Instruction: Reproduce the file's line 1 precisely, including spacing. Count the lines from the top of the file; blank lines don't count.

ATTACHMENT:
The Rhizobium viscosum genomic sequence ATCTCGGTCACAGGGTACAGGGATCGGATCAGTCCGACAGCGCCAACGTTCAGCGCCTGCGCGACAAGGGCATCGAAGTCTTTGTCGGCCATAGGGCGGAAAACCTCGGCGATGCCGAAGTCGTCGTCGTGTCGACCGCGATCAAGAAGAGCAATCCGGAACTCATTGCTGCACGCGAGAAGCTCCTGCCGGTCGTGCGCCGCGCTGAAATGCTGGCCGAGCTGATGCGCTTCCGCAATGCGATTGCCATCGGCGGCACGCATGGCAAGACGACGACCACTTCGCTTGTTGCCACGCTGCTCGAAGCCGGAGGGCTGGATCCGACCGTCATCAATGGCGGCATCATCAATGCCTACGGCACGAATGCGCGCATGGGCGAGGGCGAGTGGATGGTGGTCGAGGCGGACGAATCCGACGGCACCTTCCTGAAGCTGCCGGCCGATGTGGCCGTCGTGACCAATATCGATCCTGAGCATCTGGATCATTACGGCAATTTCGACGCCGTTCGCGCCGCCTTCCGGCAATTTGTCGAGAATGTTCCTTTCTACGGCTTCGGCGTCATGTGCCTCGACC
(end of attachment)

The Rhizobium viscosum genomic sequence ATCTCGGTCACAGGGTACAGGGATCGGATCAGTCCGACAGCGCCAACGTTCAGCGCCTGCGCGACAAGGGCATCGAAGTCTTTGTCGGCCATAGGGCGGAAAACCTCGGCGATGCCGAAGTCGTCGTCGTGTCGACCGCGATCAAGAAGAGCAATCCGGAACTCATTGCTGCACGCGAGAAGCTCCTGCCGGTCGTGCGCCGCGCTGAAATGCTGGCCGAGCTGATGCGCTTCCGCAATGCGATTGCCATCGGCGGCACGCATGGCAAGACGACGACCACTTCGCTTGTTGCCACGCTGCTCGAAGCCGGAGGGCTGGATCCGACCGTCATCAATGGCGGCATCATCAATGCCTACGGCACGAATGCGCGCATGGGCGAGGGCGAGTGGATGGTGGTCGAGGCGGACGAATCCGACGGCACCTTCCTGAAGCTGCCGGCCGATGTGGCCGTCGTGACCAATATCGATCCTGAGCATCTGGATCATTACGGCAATTTCGACGCCGTTCGCGCCGCCTTCCGGCAATTTGTCGAGAATGTTCCTTTCTACGGCTTCGGCGTCATGTGCCTCGACC